Analyst Who Predicted 1987 Stock Market Crash Predicts Bear Market for Bitcoin and Altcoins

Market analyst Elliott Prechter has projected that digital currencies, particularly Bitcoin, will experience a sharp decline in the near future. Prechter has correctly forecast the surge of Bitcoin in 2010 when the cryptocurrency’s price was just six cents.

In his July 13, 2017 report, Prechter claimed that the Elliott wave pattern, optimistic psychology, and Blockchain bottlenecks will lead to the collapse of the digital currency market.

"The price activity and manic sentiment that led to present prices have dwarfed even the Tulip mania of nearly 400 years ago. The success of Bitcoin has spawned 800-plus clones (altcoins) and counting, most of which are high-tech, pump-and-dump schemes. Nevertheless, investors have eagerly bid them up.”

Previously predicted the stock market crash

Prechter is the son of analyst Robert Prechter, who founded the newsletter The Elliott Wave Theorist in 1979. Prechter correctly predicted the 1987 stock market crash using the Elliott Wave Principle. However, the accuracy of the Elliott Wave was put in question when Prechter’s forecast on the end of the 1990s bull market missed.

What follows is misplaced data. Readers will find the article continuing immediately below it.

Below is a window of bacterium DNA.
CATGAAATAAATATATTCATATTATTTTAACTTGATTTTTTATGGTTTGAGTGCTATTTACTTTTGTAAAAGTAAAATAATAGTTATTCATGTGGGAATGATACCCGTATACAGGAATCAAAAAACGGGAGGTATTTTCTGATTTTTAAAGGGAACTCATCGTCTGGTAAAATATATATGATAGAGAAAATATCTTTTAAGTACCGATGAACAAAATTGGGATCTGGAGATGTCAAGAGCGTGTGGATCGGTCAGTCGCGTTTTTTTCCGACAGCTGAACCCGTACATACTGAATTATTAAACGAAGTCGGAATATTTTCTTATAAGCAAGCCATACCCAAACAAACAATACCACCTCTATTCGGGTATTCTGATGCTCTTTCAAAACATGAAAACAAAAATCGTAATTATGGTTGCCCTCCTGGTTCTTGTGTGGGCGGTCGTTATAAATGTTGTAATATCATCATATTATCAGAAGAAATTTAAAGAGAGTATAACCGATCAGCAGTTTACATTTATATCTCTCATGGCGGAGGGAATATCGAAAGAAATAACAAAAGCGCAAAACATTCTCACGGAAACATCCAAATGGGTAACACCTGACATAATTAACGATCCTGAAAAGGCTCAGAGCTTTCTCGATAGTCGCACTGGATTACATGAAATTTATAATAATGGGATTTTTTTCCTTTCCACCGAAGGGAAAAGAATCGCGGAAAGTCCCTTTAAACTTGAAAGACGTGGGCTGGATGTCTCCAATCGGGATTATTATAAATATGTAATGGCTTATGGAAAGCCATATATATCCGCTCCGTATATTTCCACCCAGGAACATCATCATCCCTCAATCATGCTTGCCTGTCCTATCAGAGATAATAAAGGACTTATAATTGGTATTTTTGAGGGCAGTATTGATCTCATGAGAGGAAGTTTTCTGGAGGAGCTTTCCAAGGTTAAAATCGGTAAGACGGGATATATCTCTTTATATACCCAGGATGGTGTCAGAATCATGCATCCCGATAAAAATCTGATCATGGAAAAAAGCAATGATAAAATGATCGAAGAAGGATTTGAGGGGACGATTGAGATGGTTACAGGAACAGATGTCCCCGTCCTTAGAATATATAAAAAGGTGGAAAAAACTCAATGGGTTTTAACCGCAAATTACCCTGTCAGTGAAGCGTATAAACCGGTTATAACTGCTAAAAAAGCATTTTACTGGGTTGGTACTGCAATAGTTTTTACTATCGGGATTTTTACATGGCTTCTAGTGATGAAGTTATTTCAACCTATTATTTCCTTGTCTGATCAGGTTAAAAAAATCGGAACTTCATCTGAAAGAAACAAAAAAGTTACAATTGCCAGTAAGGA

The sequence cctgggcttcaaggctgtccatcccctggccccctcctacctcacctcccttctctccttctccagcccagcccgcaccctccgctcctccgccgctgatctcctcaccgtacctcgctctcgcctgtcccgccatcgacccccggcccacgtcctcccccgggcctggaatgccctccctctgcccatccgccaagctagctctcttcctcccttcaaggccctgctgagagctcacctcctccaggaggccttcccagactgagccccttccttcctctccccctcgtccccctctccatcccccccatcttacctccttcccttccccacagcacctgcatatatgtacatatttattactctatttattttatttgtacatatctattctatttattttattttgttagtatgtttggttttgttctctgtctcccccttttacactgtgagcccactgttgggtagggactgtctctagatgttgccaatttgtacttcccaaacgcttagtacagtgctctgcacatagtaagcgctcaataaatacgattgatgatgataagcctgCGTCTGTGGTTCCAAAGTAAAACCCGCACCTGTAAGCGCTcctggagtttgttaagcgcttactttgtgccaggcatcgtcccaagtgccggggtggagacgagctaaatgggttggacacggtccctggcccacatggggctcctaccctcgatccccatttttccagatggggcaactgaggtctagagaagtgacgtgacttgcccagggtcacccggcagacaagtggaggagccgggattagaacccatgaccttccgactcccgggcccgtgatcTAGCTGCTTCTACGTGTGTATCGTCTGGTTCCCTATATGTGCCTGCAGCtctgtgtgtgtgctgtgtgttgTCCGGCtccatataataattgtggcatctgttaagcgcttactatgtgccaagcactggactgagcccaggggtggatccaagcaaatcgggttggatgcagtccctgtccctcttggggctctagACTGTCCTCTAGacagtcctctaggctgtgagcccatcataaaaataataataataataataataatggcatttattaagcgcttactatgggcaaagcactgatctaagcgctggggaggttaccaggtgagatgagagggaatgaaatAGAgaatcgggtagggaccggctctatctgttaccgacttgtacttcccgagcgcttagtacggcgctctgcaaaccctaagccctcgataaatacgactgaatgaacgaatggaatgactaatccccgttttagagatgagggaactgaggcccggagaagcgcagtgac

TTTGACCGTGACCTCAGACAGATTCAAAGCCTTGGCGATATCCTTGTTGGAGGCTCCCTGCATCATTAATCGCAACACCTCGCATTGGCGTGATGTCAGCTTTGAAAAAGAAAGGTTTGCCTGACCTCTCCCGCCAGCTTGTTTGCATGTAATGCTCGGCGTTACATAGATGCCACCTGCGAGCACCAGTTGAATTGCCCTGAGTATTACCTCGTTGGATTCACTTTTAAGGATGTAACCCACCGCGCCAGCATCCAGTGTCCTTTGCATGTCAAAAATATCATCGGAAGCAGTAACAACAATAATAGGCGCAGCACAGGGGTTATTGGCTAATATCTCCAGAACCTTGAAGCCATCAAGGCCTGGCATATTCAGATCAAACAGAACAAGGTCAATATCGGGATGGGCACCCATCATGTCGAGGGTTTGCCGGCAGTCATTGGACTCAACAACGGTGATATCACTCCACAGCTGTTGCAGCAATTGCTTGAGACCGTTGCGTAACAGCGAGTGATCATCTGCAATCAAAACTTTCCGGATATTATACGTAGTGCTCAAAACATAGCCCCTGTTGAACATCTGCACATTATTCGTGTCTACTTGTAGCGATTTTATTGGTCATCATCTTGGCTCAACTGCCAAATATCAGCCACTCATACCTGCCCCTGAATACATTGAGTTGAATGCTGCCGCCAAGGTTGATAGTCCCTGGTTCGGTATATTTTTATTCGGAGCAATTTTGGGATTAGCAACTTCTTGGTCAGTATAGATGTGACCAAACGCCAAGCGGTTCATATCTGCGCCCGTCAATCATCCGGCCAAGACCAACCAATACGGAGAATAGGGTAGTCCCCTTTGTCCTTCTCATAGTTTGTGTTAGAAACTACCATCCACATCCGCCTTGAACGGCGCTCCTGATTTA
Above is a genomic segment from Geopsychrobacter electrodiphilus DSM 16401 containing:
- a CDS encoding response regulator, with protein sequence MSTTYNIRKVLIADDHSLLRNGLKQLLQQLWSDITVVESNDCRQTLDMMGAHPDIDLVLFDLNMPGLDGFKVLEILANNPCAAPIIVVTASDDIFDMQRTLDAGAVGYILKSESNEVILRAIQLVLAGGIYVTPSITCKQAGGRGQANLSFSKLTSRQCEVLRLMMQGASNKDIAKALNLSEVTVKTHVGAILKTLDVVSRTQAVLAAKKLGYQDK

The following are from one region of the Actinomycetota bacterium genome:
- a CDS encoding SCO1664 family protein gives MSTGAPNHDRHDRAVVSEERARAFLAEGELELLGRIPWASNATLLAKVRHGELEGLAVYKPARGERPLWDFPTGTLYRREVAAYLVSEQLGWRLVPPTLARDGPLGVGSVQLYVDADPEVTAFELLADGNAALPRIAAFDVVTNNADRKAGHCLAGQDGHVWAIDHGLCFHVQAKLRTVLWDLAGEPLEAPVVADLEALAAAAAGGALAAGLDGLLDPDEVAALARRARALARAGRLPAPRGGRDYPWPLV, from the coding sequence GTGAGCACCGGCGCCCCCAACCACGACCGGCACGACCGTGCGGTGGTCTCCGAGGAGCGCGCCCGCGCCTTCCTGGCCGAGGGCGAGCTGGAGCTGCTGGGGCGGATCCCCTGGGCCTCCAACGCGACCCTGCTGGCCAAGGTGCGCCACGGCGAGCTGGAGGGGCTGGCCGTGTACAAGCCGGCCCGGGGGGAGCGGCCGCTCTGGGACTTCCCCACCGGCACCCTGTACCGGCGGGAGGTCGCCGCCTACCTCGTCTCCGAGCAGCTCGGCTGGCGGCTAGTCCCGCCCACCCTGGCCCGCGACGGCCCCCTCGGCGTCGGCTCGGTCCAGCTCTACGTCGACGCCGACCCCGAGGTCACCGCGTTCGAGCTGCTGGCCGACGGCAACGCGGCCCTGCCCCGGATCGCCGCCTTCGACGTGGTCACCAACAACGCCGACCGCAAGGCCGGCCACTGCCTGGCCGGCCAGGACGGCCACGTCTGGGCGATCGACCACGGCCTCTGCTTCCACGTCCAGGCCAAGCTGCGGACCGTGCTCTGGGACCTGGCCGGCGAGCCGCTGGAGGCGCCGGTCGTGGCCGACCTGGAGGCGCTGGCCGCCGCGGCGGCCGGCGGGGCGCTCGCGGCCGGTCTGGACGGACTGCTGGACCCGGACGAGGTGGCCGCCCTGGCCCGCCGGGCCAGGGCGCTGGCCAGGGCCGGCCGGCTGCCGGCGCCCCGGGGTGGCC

The younger Prechter, meanwhile, has correctly predicted Bitcoin’s rise when it was just priced at six cents in September 2010.

Bitcoin’s current performance

The surge in the price of Bitcoin in the past couple of weeks has caught the attention of several financial analysts. According to Ronnie Moas of Standpoint Research, the cryptocurrency could possibly hit $5,000 in the next few months.

Ritholtz Wealth Management chief executive officer (CEO) Josh Brown, meanwhile, blogged that he used Coinbase to purchase some Bitcoin. The banks Goldman Sachs and Morgan Stanley analyzed Bitcoin and its Blockchain technology in their latest reports.

Elliott Prechter, however, said that the excitement about Bitcoin surpasses the tulip bulb mania in The Netherlands in the early 1600s.

“A mania can be both a mania and a revolution at the same time."


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